Last night, as I was getting ready for bed, I glanced up at the shelf of books over my dresser. Most of these titles are ones my mom had, ones I wanted to keep because they were hers. There’s a copy of A Good Man is Hard To Find and this beautifully slip-jacketed version of The Imitation of Christ, plus a coloring book for The Book of Kells, where my mother has filled two pages with delicate, bright pencil.
On the end of the shelf, I saw three books, all part of the Not So Big House series by Sarah Susanka. I had forgotten they were there, so when I spotted them, my heart leapt, and my eyes teared. It was like Mom had been planning for God’s Whisper all along.
For years, she had pulled these books together, and when I came home, she would take them out and point to just what you thought I might like. She was always right.
Last night, as I sat reading the first book, The Not So Big House, it occurred to me that this philosophy of building a house not for size or prestige but for use and comfort and beauty was something Mom had always done and something she instilled in me as a core trait of who I am. I do not appreciate the flashy or the popular much. But the well-made and the lovely, that I love.
I love it not only in houses and furniture, but in writing. There’s a beauty I appreciate in writing that is “not so big.” Here are five of the things I love in writing that is built for use, comfort and beauty.
1. Nothing is unused. In addition to the maxim that you can’t leave a loaded gun unused if you introduce it, I find that I most appreciate writing that incorporates all of the emotional and psychological traits of its characters. Perhaps this is why I love Marilynne Robinson so much – there isn’t much action, but man alive, does that woman know how to write psychological and emotional complexity! No experience is mentioned unless it’s important in the characters’ lives. All the pieces of the story are important. Nothing sits empty like an old-fashioned dining room. The spaces of the work are lived in.
2. Writing is sustainable. For our writing to be comfortable, useful, and beautiful, it has to be sustaining for us and for our readers. This is why I believe so strongly in the power and health of a writing practice, where we show up and write on a schedule because we know this is where we take our sustenance.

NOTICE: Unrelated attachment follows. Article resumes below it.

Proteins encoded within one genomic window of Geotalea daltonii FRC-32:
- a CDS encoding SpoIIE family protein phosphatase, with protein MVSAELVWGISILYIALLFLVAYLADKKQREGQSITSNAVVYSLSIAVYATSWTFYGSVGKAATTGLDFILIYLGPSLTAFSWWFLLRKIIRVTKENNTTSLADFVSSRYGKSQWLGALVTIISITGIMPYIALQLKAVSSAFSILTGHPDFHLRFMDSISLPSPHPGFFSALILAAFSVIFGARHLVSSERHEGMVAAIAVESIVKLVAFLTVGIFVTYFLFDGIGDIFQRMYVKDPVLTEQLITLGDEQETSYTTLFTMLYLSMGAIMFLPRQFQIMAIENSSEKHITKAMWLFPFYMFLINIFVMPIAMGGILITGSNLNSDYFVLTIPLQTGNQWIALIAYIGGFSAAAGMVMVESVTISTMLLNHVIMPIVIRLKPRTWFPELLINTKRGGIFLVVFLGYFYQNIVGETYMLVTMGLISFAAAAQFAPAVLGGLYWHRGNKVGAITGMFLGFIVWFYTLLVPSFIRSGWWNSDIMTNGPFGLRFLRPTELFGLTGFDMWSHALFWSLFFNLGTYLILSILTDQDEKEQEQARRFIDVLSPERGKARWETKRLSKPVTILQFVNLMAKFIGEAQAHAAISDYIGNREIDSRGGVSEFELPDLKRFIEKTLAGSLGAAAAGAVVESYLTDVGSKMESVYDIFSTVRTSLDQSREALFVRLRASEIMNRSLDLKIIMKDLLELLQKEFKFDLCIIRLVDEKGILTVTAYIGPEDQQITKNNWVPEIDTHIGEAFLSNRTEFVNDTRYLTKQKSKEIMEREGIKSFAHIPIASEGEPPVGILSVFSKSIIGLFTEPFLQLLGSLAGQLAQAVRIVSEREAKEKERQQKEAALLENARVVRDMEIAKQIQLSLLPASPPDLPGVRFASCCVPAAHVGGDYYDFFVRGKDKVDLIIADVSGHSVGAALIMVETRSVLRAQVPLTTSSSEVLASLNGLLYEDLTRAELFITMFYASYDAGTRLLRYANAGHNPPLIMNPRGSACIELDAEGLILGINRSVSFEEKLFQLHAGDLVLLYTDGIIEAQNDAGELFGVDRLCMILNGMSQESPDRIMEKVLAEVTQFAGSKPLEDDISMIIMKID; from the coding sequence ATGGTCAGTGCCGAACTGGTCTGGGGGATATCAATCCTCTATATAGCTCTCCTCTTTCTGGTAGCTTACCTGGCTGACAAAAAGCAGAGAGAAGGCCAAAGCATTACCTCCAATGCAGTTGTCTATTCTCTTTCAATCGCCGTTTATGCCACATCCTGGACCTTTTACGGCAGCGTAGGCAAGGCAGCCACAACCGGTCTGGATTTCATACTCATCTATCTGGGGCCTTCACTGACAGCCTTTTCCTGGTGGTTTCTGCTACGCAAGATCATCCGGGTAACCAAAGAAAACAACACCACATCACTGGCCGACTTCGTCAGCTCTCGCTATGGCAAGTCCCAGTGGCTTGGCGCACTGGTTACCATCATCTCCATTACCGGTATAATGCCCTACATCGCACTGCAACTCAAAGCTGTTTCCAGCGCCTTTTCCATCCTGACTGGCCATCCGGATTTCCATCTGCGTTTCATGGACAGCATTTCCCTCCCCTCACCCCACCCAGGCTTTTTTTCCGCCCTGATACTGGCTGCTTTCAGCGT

3. Bigger is not necessarily better. In this time where building a big writing platform sometimes seems to be more important than having something important to say on that platform, the “not so big” idea reminds me that we don’t build bigger just to be bigger. We build what we need with our words and find that what we need is what others sometimes need, even if it’s small and quiet and only seemed right to us at first.
4. Perfect is not the same for everyone. Some of us may have all day to write and so can and do. Some of us have only 30 minutes three times a week to write and so can and do. Some of us want to publish with a huge publishing house and have the vetting that comes with that process, and some of us want to self-publish and save the time and effort of shopping a manuscript. Some of us want to write massive tomes of philosophical wisdom, and some of us want to write romances that page out at 10,000 words. Our version of writing is as individual as our homes. I love honoring that.
5. Comfort is key. It’s easy to think that we need to be writing more or blogging more or tweeting more or, or, or. But the truth is that all of us need to do what we are comfortable with. I will never want modern furniture and painted wood, but someone else might think chrome and clean lines are perfect. Just as I will probably never want to write a fantasy novel, but so many writers do it so well and get such joy from it. We all must do what we are comfortable with, honor where we are in our writing process, and write how we were made to be. Sure, we need to challenge our ideas of who we are as writers and try new things. But when the sun goes down and we find ourselves alone with our words, we all need to write what makes us feel like we’re home.
What do you think of the idea that comfort, use, and beauty are paramount in writing?